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Saturday, May 25, 2024

Fat Face sandwich store moves to the big city

Like her ever-expanding popsicle menu, the owner of the sandwich and soup shop Fat Face is making a big move to Sacramento this spring.

Opened in November of 2009, the L Street shop closed its doors on March 11. The location is still being used to produce “Aisu” fruit popsicle and sandwiches for the Wednesday and Saturday Davis Farmers Markets, where the store’s owner, Jaymes Luu, 32, has been selling her popsicles since 2005. She will continue to come to the market, even with her move.

The owner hopes to open in the new Sacramento location in May or June.

Luu is partnering with Olivia Coelho and Trisha Rhomberg, the owners of Bows & Arrows, a vintage clothing store in Sacramento, to open a mixed store that will include an art gallery, clothing and Luu’s café. Coelho and Rhomberg joined with her after they planned to expand their clothing line in a new space with beer and wine, but needed to serve food in order to do so.

The café will cover about a third of a 3,200 square-foot midtown Sacramento location, still carrying the name Fat Face.

Luu grew up in Louisiana and Florida. She graduated from the University of Florida in 2000, where she received a business degree. Luu is the middle child of a civil engineer father and accountant mother, both of which she said are good cooks.

“I wanted to eat for a living,” Luu said. “The closest thing to that is cooking for a living.”

The store’s name comes from her nickname.

“My friends call me Fat Face because I just love food so much,” Luu said. “It comes from me being a little piggy.”

She names “yellow watermelon pineapple” and “mint Arnold Palmer” as her favorite popsicle flavors on her menu. She said she is working on an egg and bacon flavor, which she believes will be her new favorite.

The markings of her love of food have even manifested on her arms. Two years ago she was inked with a black pig tattoo and just last month she got the chemical makeup of the Japanese “umami”, or savoriness – one of the five basic tastes. She said the umami tattoo is a reminder for her to make her food as flavorful as possible.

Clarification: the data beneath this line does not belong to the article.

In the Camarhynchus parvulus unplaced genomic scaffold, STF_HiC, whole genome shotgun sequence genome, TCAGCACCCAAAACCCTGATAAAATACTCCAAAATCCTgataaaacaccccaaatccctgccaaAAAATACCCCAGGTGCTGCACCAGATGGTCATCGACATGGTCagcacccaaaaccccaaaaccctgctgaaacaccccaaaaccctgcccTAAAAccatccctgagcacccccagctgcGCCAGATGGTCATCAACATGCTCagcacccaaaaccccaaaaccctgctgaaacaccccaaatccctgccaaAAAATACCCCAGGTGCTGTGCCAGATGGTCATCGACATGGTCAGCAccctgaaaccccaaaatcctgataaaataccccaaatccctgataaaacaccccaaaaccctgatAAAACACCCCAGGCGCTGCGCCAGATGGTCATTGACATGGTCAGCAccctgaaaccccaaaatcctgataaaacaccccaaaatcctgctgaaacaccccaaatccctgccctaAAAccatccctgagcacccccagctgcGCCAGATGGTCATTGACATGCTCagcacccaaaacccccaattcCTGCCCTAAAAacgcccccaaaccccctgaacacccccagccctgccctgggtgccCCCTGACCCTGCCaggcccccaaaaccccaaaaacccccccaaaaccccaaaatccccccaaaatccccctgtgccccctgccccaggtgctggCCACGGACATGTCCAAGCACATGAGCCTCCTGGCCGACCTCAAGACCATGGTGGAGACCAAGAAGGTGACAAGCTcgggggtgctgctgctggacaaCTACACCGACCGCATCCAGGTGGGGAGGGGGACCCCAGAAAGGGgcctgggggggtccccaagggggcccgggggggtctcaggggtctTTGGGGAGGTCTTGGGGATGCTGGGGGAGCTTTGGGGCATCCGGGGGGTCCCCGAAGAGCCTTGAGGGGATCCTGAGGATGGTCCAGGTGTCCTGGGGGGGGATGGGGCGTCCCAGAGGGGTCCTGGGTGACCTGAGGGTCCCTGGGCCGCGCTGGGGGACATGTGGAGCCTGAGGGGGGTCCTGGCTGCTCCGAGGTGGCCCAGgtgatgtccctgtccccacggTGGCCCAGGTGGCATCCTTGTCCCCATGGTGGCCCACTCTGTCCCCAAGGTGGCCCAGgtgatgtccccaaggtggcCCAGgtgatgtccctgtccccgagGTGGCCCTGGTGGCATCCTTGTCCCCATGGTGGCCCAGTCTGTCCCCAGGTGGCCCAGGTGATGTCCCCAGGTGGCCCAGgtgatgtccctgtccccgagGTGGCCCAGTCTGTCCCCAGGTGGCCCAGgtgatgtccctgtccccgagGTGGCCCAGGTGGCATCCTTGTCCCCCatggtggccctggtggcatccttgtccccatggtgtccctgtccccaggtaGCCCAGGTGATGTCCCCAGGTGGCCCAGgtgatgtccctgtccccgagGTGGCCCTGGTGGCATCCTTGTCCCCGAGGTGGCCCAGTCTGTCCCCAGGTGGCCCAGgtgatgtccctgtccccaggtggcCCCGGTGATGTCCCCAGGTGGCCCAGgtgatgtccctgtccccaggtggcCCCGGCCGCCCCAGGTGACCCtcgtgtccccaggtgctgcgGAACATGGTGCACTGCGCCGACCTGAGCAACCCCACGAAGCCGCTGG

When the store opened in 2009, Luu intended to primarily sell popsicles, but weather got in the way of her plans.

“I originally opened the store for popsicle production,” Luu said. “Since we opened the store during the winter, we ended up focusing on sandwiches.”

Luu enjoys photography and watching college football, but she said she spends most of her time and money on food.

“I eat out a lot,” Luu said. “I like Thai Nakorn and the taco trucks in Woodland. I love and hate how Davis is boring. It’s relaxing because I work so much. I don’t have anything to do after work and since there’s not much to do, I don’t feel pressured to go out. There’s also a great community feel to Davis, so I see customers everywhere.”

Her inclination toward popsicles is nothing new. She described how as a child she would freeze Kool-Aid with her brother for their lemonade stands.

“It took me six years after graduating from college to figure what I wanted to do with my life,” Luu said. “My advice to college students is you shouldn’t feel pressured to figure out what you want to do right way. I had no idea I would be making popsicles for a living until it happened. You need to find the courage to figure out what you want to do – what makes you happy.”

Though a couple of months away, the Sacramento Fat Face location will be open at 1815 19th Street Tuesday through Saturday, 11 a.m. to 10 p.m.

ANGELA SWARTZ can be reached city@theaggie.org.

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